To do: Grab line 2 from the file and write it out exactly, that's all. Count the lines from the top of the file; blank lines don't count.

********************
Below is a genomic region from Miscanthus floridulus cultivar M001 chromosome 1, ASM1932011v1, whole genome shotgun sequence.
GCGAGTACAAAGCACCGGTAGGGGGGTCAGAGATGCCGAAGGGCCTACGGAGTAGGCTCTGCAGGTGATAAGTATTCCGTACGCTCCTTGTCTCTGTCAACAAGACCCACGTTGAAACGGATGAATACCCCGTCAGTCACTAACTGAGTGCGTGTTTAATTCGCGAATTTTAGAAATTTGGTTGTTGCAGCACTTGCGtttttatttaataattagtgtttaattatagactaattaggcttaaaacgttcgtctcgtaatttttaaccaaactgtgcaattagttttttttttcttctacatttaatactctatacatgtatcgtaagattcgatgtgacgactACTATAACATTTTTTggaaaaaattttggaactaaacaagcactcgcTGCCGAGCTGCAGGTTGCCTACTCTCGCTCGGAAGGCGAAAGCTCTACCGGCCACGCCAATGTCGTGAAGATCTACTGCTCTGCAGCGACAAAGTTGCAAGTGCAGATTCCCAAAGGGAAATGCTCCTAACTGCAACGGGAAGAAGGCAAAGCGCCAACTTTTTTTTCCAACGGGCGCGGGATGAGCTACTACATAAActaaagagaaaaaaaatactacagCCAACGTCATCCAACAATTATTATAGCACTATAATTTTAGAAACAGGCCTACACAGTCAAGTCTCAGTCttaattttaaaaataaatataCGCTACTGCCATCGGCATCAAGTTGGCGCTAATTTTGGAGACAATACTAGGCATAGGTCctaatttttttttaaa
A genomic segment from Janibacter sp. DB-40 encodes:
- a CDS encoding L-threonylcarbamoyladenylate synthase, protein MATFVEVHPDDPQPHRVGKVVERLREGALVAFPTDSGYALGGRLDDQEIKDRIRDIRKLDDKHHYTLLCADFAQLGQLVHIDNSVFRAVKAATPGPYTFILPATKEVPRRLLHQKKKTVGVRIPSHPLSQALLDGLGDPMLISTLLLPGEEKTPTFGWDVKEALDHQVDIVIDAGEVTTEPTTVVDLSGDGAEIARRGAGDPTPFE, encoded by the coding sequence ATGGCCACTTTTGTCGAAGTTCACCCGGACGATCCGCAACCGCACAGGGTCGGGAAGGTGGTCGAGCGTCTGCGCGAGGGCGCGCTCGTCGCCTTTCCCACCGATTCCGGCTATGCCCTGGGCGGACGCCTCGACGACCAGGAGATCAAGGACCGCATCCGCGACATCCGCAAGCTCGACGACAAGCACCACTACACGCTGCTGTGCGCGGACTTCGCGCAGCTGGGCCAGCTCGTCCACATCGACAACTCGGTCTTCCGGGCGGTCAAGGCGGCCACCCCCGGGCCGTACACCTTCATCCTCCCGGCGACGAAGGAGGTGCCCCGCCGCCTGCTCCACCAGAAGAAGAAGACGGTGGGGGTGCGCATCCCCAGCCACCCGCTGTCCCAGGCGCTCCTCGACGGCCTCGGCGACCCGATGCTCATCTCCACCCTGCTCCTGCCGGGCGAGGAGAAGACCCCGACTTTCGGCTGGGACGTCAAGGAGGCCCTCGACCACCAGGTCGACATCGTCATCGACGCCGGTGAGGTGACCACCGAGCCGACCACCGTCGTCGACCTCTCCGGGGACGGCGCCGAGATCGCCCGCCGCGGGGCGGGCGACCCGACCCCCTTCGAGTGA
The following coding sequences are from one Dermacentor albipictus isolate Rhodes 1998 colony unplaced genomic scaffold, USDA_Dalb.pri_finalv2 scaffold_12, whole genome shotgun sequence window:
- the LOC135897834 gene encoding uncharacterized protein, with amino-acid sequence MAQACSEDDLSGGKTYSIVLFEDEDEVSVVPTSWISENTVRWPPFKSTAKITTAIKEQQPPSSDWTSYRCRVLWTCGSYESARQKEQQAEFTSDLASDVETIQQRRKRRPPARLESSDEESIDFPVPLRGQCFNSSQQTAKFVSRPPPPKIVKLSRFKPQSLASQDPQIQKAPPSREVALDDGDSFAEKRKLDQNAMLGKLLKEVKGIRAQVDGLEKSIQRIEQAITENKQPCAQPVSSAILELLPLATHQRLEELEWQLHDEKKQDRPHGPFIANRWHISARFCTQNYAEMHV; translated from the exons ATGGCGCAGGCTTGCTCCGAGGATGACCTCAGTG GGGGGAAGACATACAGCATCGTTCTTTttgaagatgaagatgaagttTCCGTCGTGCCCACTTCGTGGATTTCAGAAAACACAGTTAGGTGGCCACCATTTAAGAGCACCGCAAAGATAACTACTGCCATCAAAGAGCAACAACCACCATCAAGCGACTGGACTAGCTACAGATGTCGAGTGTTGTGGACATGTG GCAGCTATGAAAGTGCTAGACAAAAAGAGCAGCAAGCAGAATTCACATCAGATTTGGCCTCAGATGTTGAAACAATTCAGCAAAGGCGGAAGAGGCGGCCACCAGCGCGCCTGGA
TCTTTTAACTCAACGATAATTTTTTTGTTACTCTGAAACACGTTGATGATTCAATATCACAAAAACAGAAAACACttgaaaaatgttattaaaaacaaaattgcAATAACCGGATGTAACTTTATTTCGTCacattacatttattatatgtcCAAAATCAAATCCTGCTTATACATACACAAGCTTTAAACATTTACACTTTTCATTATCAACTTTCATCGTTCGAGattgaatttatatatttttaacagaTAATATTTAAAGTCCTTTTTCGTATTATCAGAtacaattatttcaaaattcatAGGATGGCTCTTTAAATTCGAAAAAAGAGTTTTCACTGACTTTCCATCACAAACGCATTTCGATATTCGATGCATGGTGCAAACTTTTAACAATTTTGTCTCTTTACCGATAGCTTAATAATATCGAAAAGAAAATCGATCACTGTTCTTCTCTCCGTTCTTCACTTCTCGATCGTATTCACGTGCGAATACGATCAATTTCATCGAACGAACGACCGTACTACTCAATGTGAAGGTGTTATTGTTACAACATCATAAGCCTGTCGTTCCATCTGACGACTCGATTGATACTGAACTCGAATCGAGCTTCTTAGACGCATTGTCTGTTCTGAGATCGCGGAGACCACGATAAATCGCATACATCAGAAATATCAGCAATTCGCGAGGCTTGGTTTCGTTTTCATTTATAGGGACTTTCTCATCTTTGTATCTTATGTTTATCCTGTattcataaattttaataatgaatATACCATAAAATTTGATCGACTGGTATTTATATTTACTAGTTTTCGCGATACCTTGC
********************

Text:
GCGAGTACAAAGCACCGGTAGGGGGGTCAGAGATGCCGAAGGGCCTACGGAGTAGGCTCTGCAGGTGATAAGTATTCCGTACGCTCCTTGTCTCTGTCAACAAGACCCACGTTGAAACGGATGAATACCCCGTCAGTCACTAACTGAGTGCGTGTTTAATTCGCGAATTTTAGAAATTTGGTTGTTGCAGCACTTGCGtttttatttaataattagtgtttaattatagactaattaggcttaaaacgttcgtctcgtaatttttaaccaaactgtgcaattagttttttttttcttctacatttaatactctatacatgtatcgtaagattcgatgtgacgactACTATAACATTTTTTggaaaaaattttggaactaaacaagcactcgcTGCCGAGCTGCAGGTTGCCTACTCTCGCTCGGAAGGCGAAAGCTCTACCGGCCACGCCAATGTCGTGAAGATCTACTGCTCTGCAGCGACAAAGTTGCAAGTGCAGATTCCCAAAGGGAAATGCTCCTAACTGCAACGGGAAGAAGGCAAAGCGCCAACTTTTTTTTCCAACGGGCGCGGGATGAGCTACTACATAAActaaagagaaaaaaaatactacagCCAACGTCATCCAACAATTATTATAGCACTATAATTTTAGAAACAGGCCTACACAGTCAAGTCTCAGTCttaattttaaaaataaatataCGCTACTGCCATCGGCATCAAGTTGGCGCTAATTTTGGAGACAATACTAGGCATAGGTCctaatttttttttaaa